Posts Tagged ‘failure’

Posts Tagged ‘failure’

Acid Brain.

8.07.2010 | 2 Comments

So strange. Usually when my vacation time draws closer, I get more excited. This is not at all the case with my African adventure. I’m feeling a lot of pressure right now, and I know it’s pressure that I’ve put on myself.

“What if I don’t summit?”, I ask.

Inevitably, the person I ask always says, “you’ll summit!”

But what if I don’t?

Really, what if I don’t?  I’ll feel like such a failure.

…God, you know, I keep setting these HUGE goals for myself, and when I achieve them, I write it off as luck, or some other mysterious thing that got me there instead of my own hard work and determination. And then, to ‘atone’ for my success, I set an even loftier goal, something near the impossible.

It’s almost like I set myself up to fail.

Funny, I’m fine with believing that I’ve failed, but if I succeed at something, I can’t take it in. I’m not willing to give myself any credit if I achieve what I set out to do, but if I don’t succeed, I never stop blaming myself. I don’t ever want to feel as though I’m patting myself on the back, or getting a swelled head. But I don’t mind allowing myself to feel defeated and lost. It’s all twisted and backwards.

Maybe that’s why I’m so nervous.  I think maybe it’s because my brain is trying to gear itself up for the onslaught of negativity that is going to come my way, whether I fail, or whether I succeed. My poor brain is working overtime, roiling and sluicing at terrible speeds.

I wish there were Tums for the brain.

Six more sleeps.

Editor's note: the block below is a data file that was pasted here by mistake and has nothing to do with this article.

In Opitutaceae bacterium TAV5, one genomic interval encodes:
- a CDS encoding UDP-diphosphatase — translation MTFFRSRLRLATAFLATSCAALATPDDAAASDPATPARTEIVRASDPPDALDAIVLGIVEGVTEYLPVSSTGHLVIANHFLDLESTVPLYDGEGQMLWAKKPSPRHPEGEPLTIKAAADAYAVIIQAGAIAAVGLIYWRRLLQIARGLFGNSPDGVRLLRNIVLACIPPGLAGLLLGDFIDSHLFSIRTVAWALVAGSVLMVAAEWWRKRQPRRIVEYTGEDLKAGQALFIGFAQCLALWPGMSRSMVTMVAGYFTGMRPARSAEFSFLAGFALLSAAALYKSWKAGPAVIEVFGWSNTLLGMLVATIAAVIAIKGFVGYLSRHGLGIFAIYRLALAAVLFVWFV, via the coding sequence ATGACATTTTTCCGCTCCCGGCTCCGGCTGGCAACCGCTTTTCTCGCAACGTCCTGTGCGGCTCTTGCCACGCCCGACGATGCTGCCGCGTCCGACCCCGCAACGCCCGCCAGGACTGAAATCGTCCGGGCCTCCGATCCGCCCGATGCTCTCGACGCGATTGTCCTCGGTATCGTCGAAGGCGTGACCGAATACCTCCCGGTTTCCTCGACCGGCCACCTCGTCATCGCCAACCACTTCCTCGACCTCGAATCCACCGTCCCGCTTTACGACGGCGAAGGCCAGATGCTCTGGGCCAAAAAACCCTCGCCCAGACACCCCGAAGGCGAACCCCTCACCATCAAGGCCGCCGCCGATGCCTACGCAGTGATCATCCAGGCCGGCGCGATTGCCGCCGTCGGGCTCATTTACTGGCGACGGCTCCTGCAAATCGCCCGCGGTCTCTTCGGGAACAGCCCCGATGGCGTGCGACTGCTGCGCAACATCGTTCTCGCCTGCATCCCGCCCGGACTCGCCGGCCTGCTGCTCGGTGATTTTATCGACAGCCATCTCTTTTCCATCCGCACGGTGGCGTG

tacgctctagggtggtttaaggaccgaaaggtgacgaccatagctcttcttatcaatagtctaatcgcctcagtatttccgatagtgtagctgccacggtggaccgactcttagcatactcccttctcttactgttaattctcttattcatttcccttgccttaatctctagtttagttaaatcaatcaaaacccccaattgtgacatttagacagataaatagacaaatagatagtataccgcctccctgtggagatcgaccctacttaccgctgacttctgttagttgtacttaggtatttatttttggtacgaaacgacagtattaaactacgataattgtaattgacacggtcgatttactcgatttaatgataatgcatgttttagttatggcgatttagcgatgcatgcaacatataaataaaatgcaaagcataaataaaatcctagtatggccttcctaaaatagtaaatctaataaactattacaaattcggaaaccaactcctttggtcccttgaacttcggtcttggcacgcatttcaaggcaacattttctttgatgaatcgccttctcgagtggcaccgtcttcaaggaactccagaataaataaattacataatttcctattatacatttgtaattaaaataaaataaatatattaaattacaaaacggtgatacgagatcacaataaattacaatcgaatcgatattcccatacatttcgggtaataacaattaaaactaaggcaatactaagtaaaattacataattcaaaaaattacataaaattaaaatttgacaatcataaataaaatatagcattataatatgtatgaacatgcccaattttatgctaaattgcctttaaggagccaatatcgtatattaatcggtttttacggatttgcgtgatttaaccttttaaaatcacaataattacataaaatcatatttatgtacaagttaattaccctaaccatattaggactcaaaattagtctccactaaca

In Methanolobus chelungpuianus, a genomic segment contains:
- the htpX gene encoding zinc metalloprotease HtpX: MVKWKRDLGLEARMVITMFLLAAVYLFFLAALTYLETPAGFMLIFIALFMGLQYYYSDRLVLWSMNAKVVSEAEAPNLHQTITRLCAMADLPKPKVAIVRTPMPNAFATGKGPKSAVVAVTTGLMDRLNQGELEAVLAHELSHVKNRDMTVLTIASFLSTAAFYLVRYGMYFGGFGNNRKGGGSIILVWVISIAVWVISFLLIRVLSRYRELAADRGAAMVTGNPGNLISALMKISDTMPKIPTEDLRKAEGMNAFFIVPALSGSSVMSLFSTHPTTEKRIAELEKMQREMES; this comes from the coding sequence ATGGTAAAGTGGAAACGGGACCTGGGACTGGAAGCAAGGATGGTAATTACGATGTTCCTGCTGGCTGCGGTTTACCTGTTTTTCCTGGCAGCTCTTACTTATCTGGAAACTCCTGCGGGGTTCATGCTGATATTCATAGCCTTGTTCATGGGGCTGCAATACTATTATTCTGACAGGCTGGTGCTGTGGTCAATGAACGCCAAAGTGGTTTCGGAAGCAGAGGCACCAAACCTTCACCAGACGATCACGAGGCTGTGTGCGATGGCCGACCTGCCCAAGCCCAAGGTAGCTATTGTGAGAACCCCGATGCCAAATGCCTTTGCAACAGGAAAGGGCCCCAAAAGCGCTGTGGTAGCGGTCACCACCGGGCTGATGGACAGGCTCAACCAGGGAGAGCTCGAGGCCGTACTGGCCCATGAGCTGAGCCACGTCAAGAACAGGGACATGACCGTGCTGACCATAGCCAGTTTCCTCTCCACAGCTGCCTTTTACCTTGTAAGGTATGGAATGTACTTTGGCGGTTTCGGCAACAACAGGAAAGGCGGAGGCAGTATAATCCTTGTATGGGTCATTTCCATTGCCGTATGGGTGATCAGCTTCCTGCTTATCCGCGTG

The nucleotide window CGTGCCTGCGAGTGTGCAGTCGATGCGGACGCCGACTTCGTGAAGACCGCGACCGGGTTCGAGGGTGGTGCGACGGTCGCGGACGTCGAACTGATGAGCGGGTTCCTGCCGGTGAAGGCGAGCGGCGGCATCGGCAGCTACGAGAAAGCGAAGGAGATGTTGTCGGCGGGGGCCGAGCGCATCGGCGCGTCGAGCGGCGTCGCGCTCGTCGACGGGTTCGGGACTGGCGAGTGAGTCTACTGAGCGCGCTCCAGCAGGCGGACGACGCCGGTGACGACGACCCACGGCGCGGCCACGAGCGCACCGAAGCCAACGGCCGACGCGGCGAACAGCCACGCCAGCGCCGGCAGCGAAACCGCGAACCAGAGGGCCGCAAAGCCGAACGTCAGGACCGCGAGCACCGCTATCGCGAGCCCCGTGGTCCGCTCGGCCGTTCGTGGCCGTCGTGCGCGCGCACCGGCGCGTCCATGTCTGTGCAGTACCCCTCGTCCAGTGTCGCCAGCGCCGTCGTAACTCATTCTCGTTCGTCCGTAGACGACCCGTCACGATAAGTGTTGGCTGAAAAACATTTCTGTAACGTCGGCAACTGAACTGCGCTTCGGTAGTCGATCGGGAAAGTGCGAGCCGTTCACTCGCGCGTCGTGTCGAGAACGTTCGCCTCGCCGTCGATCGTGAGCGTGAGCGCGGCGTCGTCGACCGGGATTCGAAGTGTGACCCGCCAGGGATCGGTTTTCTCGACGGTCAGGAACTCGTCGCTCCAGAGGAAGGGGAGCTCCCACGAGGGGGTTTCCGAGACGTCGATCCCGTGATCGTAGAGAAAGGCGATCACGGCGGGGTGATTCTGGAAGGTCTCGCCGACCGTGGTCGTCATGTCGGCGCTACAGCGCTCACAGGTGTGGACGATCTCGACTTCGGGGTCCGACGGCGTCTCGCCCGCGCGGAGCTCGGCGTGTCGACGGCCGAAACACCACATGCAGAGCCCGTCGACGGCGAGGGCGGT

The Failure of Failing

4.15.2010 | 2 Comments

After my brother recommended it, I’m reading the book “Three Cups of Tea” by Greg Mortenson. It’s a real-life story of Mortenson’s quest to build schools in the wildest, most remote parts of Pakistan and Afghanistan. I’m reading through it pretty quickly – the writing is pretty good, but the story itself is excellent.

Basically, Greg Mortenson is/was a mountaineer who attempted to climb K2 in Pakistan’s Karakoram Range, but was not able to summit. He dragged his weary bones down the mountain, lost, confused, hungry and delirious and stumbled across a village called Korphe. After the gracious villagers cared for him and helped him recover, Mortenson made a promise to them that he would return and build them a school.

The book then follows his adventures as he tries to make good on his promise.

I find the book inspiring, and I respect the fact that Mortenson has the drive and the heart to make life better for children on the other side of the world. But it got me thinking…

What if I fail to summit Mt. Kilimanjaro? Then the pressure is REALLY on! I’m going to have to build a school, or a hospital or something! Maybe ship in 450,000 mosquito nets, fund a boatload of malaria clinics, find a cure for HIV…

This is really stressful! Even if I do summit, well… it’s just a mountain, really. That’s not all that worthy, is it? In order to succeed, I need to fail!

I need to summit Mt. Kilimanjaro, because I’m not sure I have it in me to fail.

I’ve GOT to stop reading non-fiction!